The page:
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Wildfire campers making the best of bad situation

Grant Sopp has been camped out in a tent at the College of New Caledonia with his wife Katie and their dog for a week now and he's not expecting to go back home to Williams Lake anytime soon.
Sandra Asels and her three-year-old daughter Sakari drop by the College of New Caledonia parking lot campsite of their friends from Williams Lake Saturday afternoon, just before their home city was ordered to be evacuated when strong winds pushed the flames of the White Lake fire north of the city onto Highway 97.
Grant Sopp has been camped out in a tent at the College of New Caledonia with his wife Katie and their dog for a week now and he's not expecting to go back home to Williams Lake anytime soon.
Especially now that his home 236 kilometres south of Prince George has been evacuated. The White Lake wildfire north of the city jumped Highway 97 when the wind picked up and all 11,000 residents of the city of Williams Lake and about 5,000 more in the surrounding area were ordered to leave.
Among an estimated 7,000 Cariboo residents now in Prince George who left after the wildfires were touched off by a dry lightning storm July 6-7, Sopp misses the comforts of his home and going with his dog for long walks in the woods in areas now threatened by flames.
"I don't mind camping, but this screws up your routine big time," he said.
Sopp says he's been well looked after at the emergency social services centre at CNC. The centre provides evacuees three home-cooked meals per day, he's got vouchers for groceries, can take hot showers in the college and Prince George residents have dropped by with food, coffee and donuts and have given him biscuits for his red healer-cross dog Braizee.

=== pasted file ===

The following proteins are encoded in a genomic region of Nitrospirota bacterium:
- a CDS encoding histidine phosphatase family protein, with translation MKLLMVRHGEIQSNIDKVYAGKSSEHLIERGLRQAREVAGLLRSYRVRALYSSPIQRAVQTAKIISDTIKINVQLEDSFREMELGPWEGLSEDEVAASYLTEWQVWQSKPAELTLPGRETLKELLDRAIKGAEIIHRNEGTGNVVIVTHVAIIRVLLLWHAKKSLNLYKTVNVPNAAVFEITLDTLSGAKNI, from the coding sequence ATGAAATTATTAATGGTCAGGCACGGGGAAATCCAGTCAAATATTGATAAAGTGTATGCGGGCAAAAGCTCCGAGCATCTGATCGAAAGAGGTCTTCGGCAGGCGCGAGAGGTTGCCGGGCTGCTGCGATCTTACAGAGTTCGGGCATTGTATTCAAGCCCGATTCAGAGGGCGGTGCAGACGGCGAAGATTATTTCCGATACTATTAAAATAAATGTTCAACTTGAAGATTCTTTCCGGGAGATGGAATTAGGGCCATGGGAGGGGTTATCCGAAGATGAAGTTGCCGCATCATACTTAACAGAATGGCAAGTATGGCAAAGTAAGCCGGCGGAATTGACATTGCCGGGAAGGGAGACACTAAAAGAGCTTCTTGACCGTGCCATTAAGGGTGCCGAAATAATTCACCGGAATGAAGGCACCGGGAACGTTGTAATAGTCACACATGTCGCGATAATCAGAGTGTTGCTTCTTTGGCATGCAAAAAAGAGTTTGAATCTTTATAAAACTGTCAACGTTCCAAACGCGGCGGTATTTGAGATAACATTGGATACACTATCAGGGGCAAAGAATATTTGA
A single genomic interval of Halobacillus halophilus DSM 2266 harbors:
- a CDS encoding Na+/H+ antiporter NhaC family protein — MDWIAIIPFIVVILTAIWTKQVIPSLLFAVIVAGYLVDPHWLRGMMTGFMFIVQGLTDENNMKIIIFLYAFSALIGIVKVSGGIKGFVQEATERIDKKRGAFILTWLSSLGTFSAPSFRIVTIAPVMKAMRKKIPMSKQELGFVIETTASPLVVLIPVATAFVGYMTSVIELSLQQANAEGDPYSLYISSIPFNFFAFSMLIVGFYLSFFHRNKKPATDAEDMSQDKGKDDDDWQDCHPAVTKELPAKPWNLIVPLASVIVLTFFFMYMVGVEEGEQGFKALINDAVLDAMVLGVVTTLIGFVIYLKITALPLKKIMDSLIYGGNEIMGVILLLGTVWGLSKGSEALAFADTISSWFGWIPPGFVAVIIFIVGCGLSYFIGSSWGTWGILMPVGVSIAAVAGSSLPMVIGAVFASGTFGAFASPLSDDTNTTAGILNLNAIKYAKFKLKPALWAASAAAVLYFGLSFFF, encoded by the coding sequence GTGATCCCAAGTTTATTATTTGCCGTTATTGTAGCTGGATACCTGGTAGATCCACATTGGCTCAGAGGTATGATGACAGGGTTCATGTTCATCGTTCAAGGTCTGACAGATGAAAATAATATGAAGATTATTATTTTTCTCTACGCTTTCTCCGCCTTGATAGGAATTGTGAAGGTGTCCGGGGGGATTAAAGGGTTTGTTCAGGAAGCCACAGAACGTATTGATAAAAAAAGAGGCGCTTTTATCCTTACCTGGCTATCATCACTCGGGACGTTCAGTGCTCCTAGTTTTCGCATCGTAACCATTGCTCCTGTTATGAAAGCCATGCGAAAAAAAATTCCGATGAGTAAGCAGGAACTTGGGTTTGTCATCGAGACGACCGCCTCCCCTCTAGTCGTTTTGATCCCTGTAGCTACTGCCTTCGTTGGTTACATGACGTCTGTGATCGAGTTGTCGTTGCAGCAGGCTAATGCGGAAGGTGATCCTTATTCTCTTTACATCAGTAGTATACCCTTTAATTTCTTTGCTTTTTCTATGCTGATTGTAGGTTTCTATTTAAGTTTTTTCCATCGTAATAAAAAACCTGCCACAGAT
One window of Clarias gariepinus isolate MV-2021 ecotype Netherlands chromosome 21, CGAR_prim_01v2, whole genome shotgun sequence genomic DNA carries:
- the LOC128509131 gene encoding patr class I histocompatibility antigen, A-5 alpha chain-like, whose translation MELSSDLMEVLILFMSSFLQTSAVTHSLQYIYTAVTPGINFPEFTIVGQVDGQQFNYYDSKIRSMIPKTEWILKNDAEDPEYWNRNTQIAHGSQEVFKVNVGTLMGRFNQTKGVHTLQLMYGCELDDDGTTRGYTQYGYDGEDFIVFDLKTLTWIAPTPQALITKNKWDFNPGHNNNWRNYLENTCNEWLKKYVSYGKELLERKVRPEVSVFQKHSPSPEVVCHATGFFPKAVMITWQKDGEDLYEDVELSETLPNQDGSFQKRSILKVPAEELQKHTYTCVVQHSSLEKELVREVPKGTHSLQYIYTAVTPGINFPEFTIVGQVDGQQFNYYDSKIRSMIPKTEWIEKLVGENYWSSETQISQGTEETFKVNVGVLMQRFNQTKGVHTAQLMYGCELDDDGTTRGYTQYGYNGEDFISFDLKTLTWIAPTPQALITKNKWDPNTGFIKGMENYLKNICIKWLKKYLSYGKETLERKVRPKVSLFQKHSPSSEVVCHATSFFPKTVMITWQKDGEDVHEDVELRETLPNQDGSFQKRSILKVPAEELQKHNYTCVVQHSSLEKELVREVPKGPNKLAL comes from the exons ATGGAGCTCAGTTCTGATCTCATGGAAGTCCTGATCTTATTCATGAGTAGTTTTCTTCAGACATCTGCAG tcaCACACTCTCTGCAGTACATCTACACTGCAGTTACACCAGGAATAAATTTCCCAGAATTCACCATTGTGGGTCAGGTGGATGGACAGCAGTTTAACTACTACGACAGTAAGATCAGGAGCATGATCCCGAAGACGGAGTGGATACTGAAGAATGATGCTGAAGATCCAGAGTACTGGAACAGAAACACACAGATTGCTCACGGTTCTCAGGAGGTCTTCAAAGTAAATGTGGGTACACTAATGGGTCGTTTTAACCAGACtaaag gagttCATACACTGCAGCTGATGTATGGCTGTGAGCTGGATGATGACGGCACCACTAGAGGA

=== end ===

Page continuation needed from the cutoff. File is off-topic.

He's part of a small community of Williams Lake residents who have put down temporary roots in the west parking lot of the college campus and he says there one thing he's especially craving that would add to the comfort of his unplanned camping trip.
"I'd love to have a bonfire," said Sopp, 30, knowing B.C. is under a state of emergency and open fires are banned provincewide. "With having little kids around you could do smores, do campfire songs - you could make it like you're out camping and forget what's happening back home.
"I went to the Aquatic Centre today with a couple of buddies for two hours and it was so good to jump into the hot tub and have no stress."
Their tent is set up under a tree, which offers some shelter from the elements, but the young couple haven't had any real need for tarps. In a week they've only had one soaking rain shower and there's no relief in sight for Williams Lake with very little rain and more wind expected the next couple days. Wind gusts played havoc with fire crews in the area Saturday and they were forced to evacuate as well.
"I've been talking to my auntie, she's fighting the Wildwood fire right now and last I heard they're just trying to set up containment lines by doing burnoffs in front of the fire and as fast as it's contained it's going the other way," said Katie Sopp.